When it comes to hosting a meeting or convention, an unattractive and ill-equipped location can spell disaster for an event that you have taken considerable time to plan. The site selection process is a crucial piece of planning, and inspections of viable hotel properties are mandatory. You are seeking to ascertain that the destination including hotels, off-site venues, also air and ground transport, can host your meeting exactly to your specifications.
In an effort to make a more informed decision, careful consideration must be made in creating a detailed RFP (Request for Proposal). Consider the basic outline of your meeting parameters: the anticipated number of attendees, sleeping room requirements and room types, hospitality needs, meeting room requirements that may include general session, breakout rooms, and separate rooms for lunch, and dinner, etc. Viable properties will emerge through the initial informational site search.
Additional information may need to be added based upon feedback from attendee evaluations of past meetings. Pay close attention to comments attendees have provided or colleagues may have observed. The proximity of all meeting space, bleeding of sound between air walls, the elevator and escalator accessibility, restroom convenience, appropriate space to comfortably accommodate all activities, outlets, hotel locality in relation to off-site entertainment options and city attractions, food quality, etc.
Be prepared for what you wish to see before the site tours. If the need for a hospitality suite that can accommodate 50-75 people is required, be sure to ask that hospitality suite options be part of the site tour. You will most likely be shown a luxurious suite that is opulent and lavish. Don’t let the glitz and glamour overshadow the technicalities. Does the suite require an elevator access key to reach the floor? Does the suite have a restroom off the parlor area so that guests do not have to walk through a sleeping room to get to it? Can the sleeping room be closed off to the parlor area?
If your attendees are comprised of predominantly men who are in session all day with little free time, do you really need to see the spa or swimming pool? Be upfront with your sales manager regarding what you do and do not need to see. You will most likely have several hotels to tour and the last thing you want is to be squeezed for time with each property.
When meeting the sales manager in person, and before you start the tour, take some time to sit down and expound upon your meeting goals and objectives. Describe your attendees and don’t just share their demographics, but who they are and what the purpose of their attendance is. Are they getting continuing education credits? Are they members of the organization? Are they industry suppliers, spouses, families? Describe the typical behaviors of your attendees. If they all arrive 15 minutes before a buffet breakfast is scheduled to be served, let the sales manager know this. Any history that you can provide is very beneficial to the hotelier, as it may encourage creativity in showing you hotel elements that might be of special interest or appeal to your attendees.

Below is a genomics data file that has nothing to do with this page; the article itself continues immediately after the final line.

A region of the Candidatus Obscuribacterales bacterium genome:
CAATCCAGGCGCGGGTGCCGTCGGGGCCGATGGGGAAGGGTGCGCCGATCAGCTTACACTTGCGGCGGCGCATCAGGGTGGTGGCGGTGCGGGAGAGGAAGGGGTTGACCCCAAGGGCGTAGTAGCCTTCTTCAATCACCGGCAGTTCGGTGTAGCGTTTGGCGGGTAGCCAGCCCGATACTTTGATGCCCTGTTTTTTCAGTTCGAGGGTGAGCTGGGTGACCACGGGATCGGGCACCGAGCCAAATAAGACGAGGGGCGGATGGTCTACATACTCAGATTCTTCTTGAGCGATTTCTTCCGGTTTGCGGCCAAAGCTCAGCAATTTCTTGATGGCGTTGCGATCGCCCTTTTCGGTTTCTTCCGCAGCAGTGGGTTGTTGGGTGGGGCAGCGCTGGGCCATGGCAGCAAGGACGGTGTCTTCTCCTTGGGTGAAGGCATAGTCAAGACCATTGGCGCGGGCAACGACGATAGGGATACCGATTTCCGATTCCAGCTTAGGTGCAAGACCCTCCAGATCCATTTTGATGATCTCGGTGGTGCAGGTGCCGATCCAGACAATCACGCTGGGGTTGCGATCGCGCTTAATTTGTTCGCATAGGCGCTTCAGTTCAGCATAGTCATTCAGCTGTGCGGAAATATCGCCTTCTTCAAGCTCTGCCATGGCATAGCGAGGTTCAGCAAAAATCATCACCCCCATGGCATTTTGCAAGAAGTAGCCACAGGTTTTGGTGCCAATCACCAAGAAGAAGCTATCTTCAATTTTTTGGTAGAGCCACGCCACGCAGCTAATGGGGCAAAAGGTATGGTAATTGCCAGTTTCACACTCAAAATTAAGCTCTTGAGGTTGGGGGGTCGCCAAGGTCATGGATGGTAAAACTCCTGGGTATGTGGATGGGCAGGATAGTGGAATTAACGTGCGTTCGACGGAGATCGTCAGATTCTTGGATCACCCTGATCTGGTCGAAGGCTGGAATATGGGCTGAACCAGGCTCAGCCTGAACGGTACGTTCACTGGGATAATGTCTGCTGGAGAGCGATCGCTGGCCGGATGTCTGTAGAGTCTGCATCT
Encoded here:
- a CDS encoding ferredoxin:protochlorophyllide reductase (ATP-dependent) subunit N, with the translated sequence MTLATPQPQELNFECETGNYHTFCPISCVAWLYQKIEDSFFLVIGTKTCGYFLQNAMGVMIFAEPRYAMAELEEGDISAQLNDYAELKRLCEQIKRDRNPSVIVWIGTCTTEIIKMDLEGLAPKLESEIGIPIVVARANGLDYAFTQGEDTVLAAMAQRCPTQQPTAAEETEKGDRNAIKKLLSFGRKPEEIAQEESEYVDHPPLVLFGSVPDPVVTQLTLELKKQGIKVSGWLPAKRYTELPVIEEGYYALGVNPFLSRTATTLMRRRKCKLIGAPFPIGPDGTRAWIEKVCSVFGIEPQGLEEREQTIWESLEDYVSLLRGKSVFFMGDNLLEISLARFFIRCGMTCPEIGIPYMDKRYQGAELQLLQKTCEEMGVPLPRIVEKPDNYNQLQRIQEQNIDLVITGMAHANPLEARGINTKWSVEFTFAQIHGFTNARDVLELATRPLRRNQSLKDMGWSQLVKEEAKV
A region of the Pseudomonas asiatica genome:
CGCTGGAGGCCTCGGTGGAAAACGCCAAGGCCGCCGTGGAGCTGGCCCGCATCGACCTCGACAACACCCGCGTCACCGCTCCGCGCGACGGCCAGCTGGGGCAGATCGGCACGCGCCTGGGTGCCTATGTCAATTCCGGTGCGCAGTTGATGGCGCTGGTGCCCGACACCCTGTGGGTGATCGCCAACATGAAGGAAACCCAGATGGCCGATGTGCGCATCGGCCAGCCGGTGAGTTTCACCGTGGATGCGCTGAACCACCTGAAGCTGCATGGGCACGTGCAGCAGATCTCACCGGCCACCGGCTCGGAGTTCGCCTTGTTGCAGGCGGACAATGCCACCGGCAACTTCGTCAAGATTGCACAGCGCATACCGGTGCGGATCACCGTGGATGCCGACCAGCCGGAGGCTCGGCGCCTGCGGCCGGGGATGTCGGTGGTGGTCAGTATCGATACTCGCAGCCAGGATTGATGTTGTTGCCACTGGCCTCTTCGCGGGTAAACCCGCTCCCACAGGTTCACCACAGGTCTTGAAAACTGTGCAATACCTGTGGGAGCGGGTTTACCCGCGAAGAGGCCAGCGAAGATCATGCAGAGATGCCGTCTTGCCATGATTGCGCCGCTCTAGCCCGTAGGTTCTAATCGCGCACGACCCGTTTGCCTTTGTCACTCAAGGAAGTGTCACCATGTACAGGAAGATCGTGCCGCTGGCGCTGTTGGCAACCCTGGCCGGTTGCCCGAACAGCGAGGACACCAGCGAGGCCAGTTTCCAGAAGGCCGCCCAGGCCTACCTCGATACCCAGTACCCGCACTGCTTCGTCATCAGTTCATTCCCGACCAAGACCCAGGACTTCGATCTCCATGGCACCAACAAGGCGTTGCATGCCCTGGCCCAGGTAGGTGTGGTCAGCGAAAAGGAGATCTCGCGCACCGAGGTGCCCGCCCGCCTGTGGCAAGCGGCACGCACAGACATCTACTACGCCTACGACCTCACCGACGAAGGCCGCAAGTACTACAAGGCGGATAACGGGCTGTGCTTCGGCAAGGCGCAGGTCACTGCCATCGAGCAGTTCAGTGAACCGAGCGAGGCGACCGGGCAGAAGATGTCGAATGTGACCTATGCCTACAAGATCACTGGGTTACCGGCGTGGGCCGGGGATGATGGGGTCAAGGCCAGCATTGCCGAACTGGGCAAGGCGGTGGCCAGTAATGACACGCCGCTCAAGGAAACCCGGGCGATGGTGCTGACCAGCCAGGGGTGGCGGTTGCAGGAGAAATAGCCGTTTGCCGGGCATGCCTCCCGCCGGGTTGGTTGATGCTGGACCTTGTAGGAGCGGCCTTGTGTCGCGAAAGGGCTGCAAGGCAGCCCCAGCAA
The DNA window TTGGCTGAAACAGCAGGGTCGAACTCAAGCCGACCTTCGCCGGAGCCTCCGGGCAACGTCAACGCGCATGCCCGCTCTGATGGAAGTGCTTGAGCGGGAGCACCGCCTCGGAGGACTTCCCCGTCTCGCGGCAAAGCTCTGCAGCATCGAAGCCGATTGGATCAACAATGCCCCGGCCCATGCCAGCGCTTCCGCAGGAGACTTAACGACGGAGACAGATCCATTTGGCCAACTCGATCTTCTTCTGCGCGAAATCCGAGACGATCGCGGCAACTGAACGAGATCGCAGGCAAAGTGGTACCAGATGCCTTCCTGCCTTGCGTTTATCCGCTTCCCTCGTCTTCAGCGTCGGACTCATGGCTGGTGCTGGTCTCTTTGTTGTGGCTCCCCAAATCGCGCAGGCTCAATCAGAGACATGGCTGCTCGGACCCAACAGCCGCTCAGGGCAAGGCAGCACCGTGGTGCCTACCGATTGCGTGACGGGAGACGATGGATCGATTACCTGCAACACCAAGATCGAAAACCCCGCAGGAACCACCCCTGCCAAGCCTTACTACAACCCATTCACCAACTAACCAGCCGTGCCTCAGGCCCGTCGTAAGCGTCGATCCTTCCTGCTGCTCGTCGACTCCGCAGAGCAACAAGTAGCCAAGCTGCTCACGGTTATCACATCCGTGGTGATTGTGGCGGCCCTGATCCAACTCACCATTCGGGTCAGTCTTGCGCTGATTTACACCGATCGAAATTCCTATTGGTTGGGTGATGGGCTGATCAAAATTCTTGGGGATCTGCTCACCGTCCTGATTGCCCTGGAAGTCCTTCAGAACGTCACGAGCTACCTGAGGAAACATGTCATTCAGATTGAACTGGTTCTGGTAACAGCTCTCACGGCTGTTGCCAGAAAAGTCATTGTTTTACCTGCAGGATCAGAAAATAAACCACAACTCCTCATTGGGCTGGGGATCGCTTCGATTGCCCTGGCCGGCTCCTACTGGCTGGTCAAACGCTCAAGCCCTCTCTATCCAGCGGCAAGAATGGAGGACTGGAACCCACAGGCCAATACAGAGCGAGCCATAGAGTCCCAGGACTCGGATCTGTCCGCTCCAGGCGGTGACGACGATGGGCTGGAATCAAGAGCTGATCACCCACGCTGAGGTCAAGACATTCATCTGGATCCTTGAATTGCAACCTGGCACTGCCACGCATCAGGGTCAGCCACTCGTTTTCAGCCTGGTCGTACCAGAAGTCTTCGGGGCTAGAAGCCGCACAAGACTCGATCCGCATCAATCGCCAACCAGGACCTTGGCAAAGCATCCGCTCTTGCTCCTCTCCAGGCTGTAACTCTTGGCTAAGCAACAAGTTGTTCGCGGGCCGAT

Create a simple Destination Assessment Form to help guide your note taking so you can better compare apples to apples following your site selection tours. Create a scale for each category 1-3, 1 being poor, 2 being average, and 3 representing excellent. Create a column for note taking to elaborate on any extreme ratings.
Consider these categories:
Parking and Transportation
Airport distance, group transportation availability and distance from the hotel, hotel shuttle to and from airport and associated costs, coach bus staging, self-park
Distance to entertainment district, ease off the freeway, is it in a safe area, are there other hotels in the area, is the lobby large, is the front desk accessible and well-staffed, are elevators and escalators easy to locate, is there a concierge, is the outside appearance attractive and inviting
Are fire exits clearly marked, are the rooms spacious, do they offer amenities, are the rooms ADA compliant, is there free internet, direct television, desk, reading lights, shower, bathtub, sink and mirror separate from the toilet and shower area, room design (modern, old world charm), serve-u bar, number of double queens, kings, types of suites, hospitality suite options, desk lights, emergency speakers, data port
Any meeting room obstructions, house sound, built in screens, air walls and ability to block out sound, on-site A.V. support, proximity and adequate number of rest rooms, temperature control in each room, detailed floor plans, CAD drawings, condition of room, tables, chairs, linens. Is lighting adequate, list of equipment inventory and extra charges, type of room key and security, registration area, coat check,
Safety and Emergency Procedures
Evacuation procedures, emergency protocol, 24 hour security, smoke alarms and sprinkler system, safe deposit box, staff trained in first aid and CPR, conceal and carry regulations
While touring the hotel, remember always think logically as you must experience the sights, sounds, service, and product from the perspective of your attendees.
Knowing what your attendees value the most in a meeting facility and effectively communicating what you need from a hotel to ensure a successful conference are essential to conducting a successful site inspection. Keeping those factors at the forefront of your decision-making process ensures you’ll find the right property for your meeting.
Before you book, take a long look